The online editorial and curatorial project for systems, non-
Roland Brener: ‘Using Particular Space’ (1969)
With an introduction by Sam Cornish (2015)
©Copyright Patrick Morrissey and Clive Hancock All rights reserved.
In the summer of 1967 Roland Brener (1942-
Brener was a favoured pupil of Caro, though their relationship was not without its
difficulties. The work he made at the Depot can be seen to marry the openness and
spatial extension of Caro’s sculpture with some of the diverse tendencies which were
challenging Caro’s dominance within St Martin’s and the wider British art scene.
Brener’s sculpture became temporary, site-
Roland Brener, Deep Space Installation, 1970, re-
‘Stockwell Depot 1967-
‘Stockwell Depot 1967-
Roland Brener: Statement, 1969
Roland Brener, Deep Space Installation, 1970. Installation view, Stockwell Depot: Eight English Sculptors from London, Konsthallen, Gothenburg, 1970. Photo: Roland Brener. © 2015 Roland Brener. All rights reserved.
I was genuinely surprised and slightly embarrassed when visitors from the British Council showed concern over my lack of interest in preserving my own work. My attitude is not specifically destructive – rather call it disrespectful. My sculptures fail to impress me by their existence. Their material being does not merit preservation. Qualitatively I rate them as high as most other art I’ve seen, but my attitude towards all possessions and objects is basically one of indifference. I wouldn’t express this as an ideological stance but as a personal characteristic. My ego finds security in an optimistic belief in my creative potential and not in the work already made. All the sculpture I have so far produced seems to be an inadequate manifestation of that potential. I cannot believe that this is merely lack of maturity as an artist – there is no reason why this attitude should change, unless as one ages one’s creativity diminishes, in which case I may have to find a substitute security in the work itself. Anyway, the work itself lacks a permanent or absolute quality. It always seems to me to imply the possibility of further modification, arrangement or refinement. Its finite state is not sacrosanct.
Roland Brener, Bow Sculpture, 1968. Installation view, Stockwell Depot: Sculpture Exhibition, Stockwell Depot, London, 1968. © 2015 Roland Brener. All rights reserved.
It exists symbolically as fragments of a universal language of structures which is
comprehensible only in a physical-
Now, I make a lot of sculpture but could not really be called prolific because if you asked me to gather together five completed works I couldn’t do it. Some of my sculptures take weeks before the basic structure emerges, more often they take one or two days. But as each sculpture is more or less a criticism of the previous one, each piece is in turn cannibalised or discarded. So there is a positive continuity, which is not to say there is progress.
Roland Brener, Tubular Sculpture #1, 1969. Installation view, Stockwell Depot, London, 1969. Photo: Ray Sacks. © 2015 Roland Brener. All rights reserved.
Obviously, my work, like anyone else’s, can be identified. However, I think that in my case it is identifiable by its underlying philosophy rather than a stylistic idiom. The processes to which I submit material are governed by structured thought, and the ‘finished’ configuration is merely that point in time at which I decide to suspend the process. I find it possible to work in more than one convention without deviating from my basic premises. (Actually I think that Caro’s weakness is his lack of flexibility. The range of his abilities is narrow and the effect of seeing his work en masse at the Hayward is rather less impressive than each individual work. Ultimately this lack of scope is what makes him rather less than a great or even really good sculptor. David Smith could improvise freely with conviction but Caro can only improvise on a basic theme and the repetitiousness becomes tedious). Sculpturally, I’ve had no real problems in relating to Caro or the New Generation except in the matter of colour. That is to say, I’ve assimilated a certain amount of particular elements of people’s work but think that my vision is a highly personal one and doesn’t readily fit into a historical continuum. This is partly to do with my lack of formal training (only two years all in all) and partly a result of an inherent scepticism.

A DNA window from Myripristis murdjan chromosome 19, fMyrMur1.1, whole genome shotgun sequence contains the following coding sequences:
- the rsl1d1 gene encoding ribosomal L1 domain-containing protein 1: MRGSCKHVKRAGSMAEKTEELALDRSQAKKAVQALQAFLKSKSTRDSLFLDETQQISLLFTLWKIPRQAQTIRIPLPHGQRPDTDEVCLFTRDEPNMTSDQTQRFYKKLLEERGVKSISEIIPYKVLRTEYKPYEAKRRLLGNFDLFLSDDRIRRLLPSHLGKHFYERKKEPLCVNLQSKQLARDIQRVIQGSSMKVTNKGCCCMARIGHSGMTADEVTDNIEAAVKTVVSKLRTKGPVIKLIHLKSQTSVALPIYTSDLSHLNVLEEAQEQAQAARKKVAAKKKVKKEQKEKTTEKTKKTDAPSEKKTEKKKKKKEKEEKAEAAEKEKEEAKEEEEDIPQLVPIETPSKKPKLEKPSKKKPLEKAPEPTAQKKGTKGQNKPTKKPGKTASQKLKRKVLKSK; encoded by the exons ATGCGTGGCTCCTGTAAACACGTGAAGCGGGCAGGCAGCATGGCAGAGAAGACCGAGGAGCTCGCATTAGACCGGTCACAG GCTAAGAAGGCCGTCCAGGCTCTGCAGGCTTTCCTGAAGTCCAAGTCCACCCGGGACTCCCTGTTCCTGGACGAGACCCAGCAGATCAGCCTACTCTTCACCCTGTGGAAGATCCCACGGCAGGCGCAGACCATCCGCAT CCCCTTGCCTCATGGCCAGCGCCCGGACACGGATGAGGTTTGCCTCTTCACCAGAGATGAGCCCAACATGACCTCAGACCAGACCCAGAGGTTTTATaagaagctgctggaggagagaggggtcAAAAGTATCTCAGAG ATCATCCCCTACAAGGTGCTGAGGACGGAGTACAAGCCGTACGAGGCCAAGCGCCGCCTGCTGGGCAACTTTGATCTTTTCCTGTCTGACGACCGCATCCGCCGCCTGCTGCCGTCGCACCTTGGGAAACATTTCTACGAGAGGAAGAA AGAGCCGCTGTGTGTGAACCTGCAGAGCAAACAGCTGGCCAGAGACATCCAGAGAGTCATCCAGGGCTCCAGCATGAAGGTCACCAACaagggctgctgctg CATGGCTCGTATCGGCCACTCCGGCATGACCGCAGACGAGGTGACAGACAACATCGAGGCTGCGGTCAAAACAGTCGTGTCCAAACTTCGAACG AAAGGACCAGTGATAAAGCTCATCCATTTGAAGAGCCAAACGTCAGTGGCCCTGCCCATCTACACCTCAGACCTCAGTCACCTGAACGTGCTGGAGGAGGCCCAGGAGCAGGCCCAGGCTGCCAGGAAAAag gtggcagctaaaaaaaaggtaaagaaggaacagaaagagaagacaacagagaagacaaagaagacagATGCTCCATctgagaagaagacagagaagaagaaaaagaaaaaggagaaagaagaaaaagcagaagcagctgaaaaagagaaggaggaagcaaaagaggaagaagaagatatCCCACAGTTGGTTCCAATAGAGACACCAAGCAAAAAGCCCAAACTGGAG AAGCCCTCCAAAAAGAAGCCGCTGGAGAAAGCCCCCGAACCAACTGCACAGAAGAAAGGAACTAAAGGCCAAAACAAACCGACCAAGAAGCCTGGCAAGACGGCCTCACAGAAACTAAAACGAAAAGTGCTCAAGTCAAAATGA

In the past I’ve most certainly used colour insensitively. I think I’m over that now, but for a long time I accepted the garish and playful idiom of the New Generation and Caro. Most of my work used to look better unfinished than painted. Actually the only sculpture I have ever seen which I consider to carry colour with absolute success is Roelof [Louw]’s.
Roland Brener, Sculpture with Four Arches, 1968. Installation view, Stockwell Depot: Sculpture Exhibition, Stockwell Depot, London, 1968. © 2015 Roland Brener. All rights reserved.
About environment: I feel confident only about using particular space. Not all my
work is meant to relate to a specific space, but that which does I can visualise
only in terms of the space with which I am familiar, i.e. the room I work in. Now
that room I feel on particularly good terms with. The low-